Housing downturn limits U.S. growth



    OTTAWA, April 24 /CNW Telbec/ - Tumbling home prices in some regions of
the United States continue to take a bite out of consumer spending, limiting
U.S. economic growth to a below-potential 2.4 per cent this year, according to
The Conference Board of Canada's U.S. Outlook - Spring 2007.
    "The housing market downturn is in full swing, and there are many
indications that it is far from over," said Kip Beckman, Principal Research
Associate. "The situation in U.S. housing markets may not stabilize for
another six months."
    Housing starts are forecast to drop by more than 10 per cent for the
second consecutive year. More and more households are also encountering
difficulties in making their mortgage payments. Weak housing markets are a
drag on consumer spending growth in several ways. In addition to lower
spending for home-related purchases and a declining number of construction
jobs, declining prices are estimated to remove another US$1 trillion from
overall household wealth this year.
    Despite the struggles in housing markets, real household spending is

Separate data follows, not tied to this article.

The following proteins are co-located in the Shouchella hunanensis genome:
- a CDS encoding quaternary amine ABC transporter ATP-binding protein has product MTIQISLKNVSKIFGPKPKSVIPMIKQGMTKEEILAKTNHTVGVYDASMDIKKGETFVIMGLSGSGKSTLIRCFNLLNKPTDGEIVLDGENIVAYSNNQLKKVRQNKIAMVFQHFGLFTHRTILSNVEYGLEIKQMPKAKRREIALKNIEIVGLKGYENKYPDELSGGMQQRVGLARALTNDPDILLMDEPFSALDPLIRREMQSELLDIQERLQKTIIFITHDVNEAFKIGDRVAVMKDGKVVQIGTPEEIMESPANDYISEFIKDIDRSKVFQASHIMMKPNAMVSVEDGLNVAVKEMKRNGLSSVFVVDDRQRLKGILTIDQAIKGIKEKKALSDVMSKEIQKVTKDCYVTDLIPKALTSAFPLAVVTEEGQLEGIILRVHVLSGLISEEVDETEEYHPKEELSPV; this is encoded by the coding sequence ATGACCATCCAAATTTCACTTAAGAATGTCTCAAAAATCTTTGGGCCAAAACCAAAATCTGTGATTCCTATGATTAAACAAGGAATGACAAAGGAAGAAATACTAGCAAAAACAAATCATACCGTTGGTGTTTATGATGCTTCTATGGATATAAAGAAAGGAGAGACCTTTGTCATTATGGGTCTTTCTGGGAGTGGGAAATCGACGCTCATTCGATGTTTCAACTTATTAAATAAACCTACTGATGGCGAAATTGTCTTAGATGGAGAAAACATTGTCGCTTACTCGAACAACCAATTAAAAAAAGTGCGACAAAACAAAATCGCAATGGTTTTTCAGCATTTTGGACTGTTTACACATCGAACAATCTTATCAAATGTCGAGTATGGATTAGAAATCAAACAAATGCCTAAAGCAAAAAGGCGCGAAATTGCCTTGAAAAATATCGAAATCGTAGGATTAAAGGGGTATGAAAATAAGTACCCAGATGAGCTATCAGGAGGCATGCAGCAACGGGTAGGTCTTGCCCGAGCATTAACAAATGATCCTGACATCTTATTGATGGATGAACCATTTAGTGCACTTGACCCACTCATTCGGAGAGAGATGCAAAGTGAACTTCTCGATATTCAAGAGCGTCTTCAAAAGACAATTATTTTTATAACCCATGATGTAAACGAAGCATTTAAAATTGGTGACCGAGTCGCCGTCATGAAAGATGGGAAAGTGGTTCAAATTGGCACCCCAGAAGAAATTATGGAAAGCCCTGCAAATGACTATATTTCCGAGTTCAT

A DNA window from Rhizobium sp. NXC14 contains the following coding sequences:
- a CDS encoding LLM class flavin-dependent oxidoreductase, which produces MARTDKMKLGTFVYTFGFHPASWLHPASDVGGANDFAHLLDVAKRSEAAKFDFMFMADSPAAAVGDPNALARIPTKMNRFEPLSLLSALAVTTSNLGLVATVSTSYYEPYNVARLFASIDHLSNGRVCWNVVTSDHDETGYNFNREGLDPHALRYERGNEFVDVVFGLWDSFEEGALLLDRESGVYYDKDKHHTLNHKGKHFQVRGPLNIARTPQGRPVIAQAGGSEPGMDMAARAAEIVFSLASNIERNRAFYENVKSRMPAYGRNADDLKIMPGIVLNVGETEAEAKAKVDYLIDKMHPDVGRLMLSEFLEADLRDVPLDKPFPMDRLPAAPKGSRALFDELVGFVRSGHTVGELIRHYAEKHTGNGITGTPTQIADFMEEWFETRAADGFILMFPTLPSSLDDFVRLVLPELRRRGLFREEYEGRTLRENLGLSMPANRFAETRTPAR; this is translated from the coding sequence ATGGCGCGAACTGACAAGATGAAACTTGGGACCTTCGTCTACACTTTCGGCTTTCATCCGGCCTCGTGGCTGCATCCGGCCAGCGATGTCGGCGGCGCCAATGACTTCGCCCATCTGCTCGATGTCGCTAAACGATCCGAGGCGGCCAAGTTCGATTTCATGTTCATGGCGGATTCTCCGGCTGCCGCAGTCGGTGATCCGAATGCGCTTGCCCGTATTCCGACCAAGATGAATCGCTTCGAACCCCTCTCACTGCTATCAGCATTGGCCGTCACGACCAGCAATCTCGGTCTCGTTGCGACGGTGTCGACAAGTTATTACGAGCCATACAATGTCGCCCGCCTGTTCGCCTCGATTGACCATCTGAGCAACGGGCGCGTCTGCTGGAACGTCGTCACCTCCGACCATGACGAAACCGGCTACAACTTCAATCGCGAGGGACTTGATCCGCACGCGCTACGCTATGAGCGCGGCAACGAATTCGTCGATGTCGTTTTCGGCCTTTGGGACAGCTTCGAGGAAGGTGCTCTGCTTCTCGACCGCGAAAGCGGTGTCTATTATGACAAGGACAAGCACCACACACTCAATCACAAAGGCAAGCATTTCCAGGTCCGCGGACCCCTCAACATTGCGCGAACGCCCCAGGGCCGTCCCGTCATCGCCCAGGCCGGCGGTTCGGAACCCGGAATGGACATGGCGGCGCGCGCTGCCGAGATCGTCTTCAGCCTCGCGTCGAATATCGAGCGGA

still forecast to grow by 2.7 per cent in 2007. These gains will come from
employment growth in the service sector of the economy, along with solid wage
gains-particularly in the financial industry and leisure/hospitality, which
are relatively immune to overseas competition.
    Two factors will enable the U.S. to stay out of recession in 2007. Export
growth is solid, thanks to a weaker U.S. dollar and stronger performance in
overseas markets. In addition, business spending on equipment will remain
solid.




For further information:

For further information: Brent Dowdall, Media Relations, (613) 526-3090
ext. 448, corpcomm@conferenceboard.ca, www.conferenceboard.ca


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